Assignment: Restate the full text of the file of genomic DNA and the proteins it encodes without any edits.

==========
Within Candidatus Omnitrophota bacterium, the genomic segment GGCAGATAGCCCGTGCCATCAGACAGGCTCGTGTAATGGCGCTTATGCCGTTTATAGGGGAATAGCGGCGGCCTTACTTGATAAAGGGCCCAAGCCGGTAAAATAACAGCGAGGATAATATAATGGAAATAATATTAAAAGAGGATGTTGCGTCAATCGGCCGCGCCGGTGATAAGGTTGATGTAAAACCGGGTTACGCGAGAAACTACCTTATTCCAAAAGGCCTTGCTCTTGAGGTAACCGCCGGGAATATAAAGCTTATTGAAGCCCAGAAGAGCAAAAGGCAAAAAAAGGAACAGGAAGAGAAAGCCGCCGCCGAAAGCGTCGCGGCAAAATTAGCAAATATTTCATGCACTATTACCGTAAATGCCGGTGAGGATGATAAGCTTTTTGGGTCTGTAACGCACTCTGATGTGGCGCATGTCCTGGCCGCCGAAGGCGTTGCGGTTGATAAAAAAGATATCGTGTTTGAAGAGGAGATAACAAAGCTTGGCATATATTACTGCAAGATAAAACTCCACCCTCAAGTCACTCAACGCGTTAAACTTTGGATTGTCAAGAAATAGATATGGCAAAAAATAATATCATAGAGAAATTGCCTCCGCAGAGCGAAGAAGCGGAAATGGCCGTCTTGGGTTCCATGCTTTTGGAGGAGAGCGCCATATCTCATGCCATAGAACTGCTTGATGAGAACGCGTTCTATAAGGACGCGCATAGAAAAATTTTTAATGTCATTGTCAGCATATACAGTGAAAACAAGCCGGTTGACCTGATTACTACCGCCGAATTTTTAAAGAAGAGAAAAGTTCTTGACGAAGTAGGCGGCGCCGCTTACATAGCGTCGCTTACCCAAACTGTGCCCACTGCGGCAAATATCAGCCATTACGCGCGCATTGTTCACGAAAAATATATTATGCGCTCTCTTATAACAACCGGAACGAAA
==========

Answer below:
Within Candidatus Omnitrophota bacterium, the genomic segment GGCAGATAGCCCGTGCCATCAGACAGGCTCGTGTAATGGCGCTTATGCCGTTTATAGGGGAATAGCGGCGGCCTTACTTGATAAAGGGCCCAAGCCGGTAAAATAACAGCGAGGATAATATAATGGAAATAATATTAAAAGAGGATGTTGCGTCAATCGGCCGCGCCGGTGATAAGGTTGATGTAAAACCGGGTTACGCGAGAAACTACCTTATTCCAAAAGGCCTTGCTCTTGAGGTAACCGCCGGGAATATAAAGCTTATTGAAGCCCAGAAGAGCAAAAGGCAAAAAAAGGAACAGGAAGAGAAAGCCGCCGCCGAAAGCGTCGCGGCAAAATTAGCAAATATTTCATGCACTATTACCGTAAATGCCGGTGAGGATGATAAGCTTTTTGGGTCTGTAACGCACTCTGATGTGGCGCATGTCCTGGCCGCCGAAGGCGTTGCGGTTGATAAAAAAGATATCGTGTTTGAAGAGGAGATAACAAAGCTTGGCATATATTACTGCAAGATAAAACTCCACCCTCAAGTCACTCAACGCGTTAAACTTTGGATTGTCAAGAAATAGATATGGCAAAAAATAATATCATAGAGAAATTGCCTCCGCAGAGCGAAGAAGCGGAAATGGCCGTCTTGGGTTCCATGCTTTTGGAGGAGAGCGCCATATCTCATGCCATAGAACTGCTTGATGAGAACGCGTTCTATAAGGACGCGCATAGAAAAATTTTTAATGTCATTGTCAGCATATACAGTGAAAACAAGCCGGTTGACCTGATTACTACCGCCGAATTTTTAAAGAAGAGAAAAGTTCTTGACGAAGTAGGCGGCGCCGCTTACATAGCGTCGCTTACCCAAACTGTGCCCACTGCGGCAAATATCAGCCATTACGCGCGCATTGTTCACGAAAAATATATTATGCGCTCTCTTATAACAACCGGAACGAAA